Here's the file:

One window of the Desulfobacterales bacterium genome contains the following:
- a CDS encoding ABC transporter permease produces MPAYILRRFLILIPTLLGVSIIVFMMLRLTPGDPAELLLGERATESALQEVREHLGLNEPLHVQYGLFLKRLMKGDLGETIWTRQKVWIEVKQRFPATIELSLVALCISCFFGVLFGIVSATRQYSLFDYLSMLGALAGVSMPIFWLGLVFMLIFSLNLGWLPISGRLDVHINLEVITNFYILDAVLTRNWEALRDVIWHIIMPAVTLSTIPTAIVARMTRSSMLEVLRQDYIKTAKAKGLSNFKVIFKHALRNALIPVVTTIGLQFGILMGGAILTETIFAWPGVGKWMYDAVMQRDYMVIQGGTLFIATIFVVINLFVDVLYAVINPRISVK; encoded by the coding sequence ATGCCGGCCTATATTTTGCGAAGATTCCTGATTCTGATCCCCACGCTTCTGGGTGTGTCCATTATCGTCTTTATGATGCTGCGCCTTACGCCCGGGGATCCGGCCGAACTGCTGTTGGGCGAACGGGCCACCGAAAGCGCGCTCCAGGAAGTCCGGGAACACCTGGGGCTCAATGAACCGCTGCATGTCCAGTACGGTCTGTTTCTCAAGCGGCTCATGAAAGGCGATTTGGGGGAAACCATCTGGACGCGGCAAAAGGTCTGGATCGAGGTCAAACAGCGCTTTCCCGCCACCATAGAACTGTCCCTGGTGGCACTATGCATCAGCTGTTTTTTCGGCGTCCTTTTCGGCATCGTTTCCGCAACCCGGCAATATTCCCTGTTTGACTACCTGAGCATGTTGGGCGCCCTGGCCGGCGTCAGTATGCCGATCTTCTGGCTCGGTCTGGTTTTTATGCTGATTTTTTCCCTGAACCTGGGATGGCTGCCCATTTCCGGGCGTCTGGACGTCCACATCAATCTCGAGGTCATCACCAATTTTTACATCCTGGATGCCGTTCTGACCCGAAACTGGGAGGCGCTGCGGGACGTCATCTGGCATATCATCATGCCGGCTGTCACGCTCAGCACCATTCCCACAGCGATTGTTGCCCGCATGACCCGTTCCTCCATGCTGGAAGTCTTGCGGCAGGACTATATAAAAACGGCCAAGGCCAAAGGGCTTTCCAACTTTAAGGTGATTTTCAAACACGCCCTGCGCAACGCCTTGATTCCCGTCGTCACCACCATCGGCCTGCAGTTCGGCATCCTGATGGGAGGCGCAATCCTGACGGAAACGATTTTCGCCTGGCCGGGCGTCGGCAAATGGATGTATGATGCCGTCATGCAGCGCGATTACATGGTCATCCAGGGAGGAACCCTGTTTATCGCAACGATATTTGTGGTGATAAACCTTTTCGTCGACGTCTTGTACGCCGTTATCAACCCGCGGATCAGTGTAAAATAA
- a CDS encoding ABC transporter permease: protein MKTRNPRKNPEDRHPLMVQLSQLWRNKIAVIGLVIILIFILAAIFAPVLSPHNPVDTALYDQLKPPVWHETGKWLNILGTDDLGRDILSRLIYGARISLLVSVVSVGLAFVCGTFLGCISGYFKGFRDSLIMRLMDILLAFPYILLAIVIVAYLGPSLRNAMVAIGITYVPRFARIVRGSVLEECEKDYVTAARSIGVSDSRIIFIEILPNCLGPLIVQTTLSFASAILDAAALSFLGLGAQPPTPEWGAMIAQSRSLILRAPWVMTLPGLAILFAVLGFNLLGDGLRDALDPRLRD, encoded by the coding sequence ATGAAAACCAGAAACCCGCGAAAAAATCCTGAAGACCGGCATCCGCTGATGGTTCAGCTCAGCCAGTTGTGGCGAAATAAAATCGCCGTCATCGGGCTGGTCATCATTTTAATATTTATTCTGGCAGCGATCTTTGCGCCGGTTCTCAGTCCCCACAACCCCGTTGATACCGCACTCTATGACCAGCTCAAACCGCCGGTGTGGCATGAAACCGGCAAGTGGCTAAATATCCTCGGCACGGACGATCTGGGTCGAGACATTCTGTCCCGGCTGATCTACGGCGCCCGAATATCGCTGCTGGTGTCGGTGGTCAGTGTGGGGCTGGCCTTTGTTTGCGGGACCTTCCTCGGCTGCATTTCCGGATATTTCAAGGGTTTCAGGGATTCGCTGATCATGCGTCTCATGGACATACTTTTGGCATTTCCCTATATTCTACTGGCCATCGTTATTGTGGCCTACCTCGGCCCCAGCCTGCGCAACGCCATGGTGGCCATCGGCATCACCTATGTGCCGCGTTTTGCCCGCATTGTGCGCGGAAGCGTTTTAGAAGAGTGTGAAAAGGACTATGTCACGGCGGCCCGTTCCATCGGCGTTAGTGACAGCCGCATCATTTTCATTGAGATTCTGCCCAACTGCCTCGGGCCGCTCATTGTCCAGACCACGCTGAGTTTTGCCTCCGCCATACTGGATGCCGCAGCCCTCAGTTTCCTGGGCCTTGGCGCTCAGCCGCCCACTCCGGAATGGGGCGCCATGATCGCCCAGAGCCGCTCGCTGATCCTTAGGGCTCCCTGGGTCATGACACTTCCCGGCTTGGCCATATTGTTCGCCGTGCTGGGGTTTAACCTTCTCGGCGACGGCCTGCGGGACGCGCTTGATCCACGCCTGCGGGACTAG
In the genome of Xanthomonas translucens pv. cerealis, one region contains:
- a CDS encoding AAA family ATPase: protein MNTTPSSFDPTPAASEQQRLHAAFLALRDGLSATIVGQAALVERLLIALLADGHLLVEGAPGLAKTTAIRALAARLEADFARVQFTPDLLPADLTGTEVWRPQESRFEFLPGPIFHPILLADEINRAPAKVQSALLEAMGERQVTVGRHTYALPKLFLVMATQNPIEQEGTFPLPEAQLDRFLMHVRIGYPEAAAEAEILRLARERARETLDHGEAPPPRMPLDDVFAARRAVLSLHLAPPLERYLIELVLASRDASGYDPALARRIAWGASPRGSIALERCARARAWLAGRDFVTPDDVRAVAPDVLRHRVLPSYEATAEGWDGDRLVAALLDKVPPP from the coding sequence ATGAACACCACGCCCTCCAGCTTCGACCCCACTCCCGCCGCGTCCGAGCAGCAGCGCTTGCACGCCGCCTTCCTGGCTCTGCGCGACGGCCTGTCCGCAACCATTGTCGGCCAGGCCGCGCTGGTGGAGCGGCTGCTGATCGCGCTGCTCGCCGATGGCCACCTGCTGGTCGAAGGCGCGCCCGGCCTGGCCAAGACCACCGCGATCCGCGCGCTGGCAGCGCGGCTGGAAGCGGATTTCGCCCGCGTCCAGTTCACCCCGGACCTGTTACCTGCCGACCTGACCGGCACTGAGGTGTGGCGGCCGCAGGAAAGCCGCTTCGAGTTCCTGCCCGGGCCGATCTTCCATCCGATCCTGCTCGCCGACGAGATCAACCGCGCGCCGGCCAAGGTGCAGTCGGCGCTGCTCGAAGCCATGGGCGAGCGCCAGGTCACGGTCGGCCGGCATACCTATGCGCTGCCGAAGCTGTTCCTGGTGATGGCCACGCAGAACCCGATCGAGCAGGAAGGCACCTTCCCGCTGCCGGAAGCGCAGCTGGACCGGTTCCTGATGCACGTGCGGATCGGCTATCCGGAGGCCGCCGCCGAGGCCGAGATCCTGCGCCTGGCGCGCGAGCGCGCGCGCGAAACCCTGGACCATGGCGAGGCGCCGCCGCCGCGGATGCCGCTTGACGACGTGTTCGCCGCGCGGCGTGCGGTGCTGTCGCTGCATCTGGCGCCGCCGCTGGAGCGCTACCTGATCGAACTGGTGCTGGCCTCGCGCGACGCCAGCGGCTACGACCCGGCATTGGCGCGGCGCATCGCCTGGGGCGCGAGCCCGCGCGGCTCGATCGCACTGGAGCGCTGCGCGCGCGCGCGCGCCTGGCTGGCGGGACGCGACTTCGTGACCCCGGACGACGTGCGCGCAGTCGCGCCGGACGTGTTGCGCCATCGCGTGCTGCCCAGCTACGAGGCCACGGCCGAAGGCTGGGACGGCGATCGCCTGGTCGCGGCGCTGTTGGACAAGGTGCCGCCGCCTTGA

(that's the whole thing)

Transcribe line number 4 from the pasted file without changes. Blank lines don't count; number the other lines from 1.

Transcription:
In the genome of Xanthomonas translucens pv. cerealis, one region contains: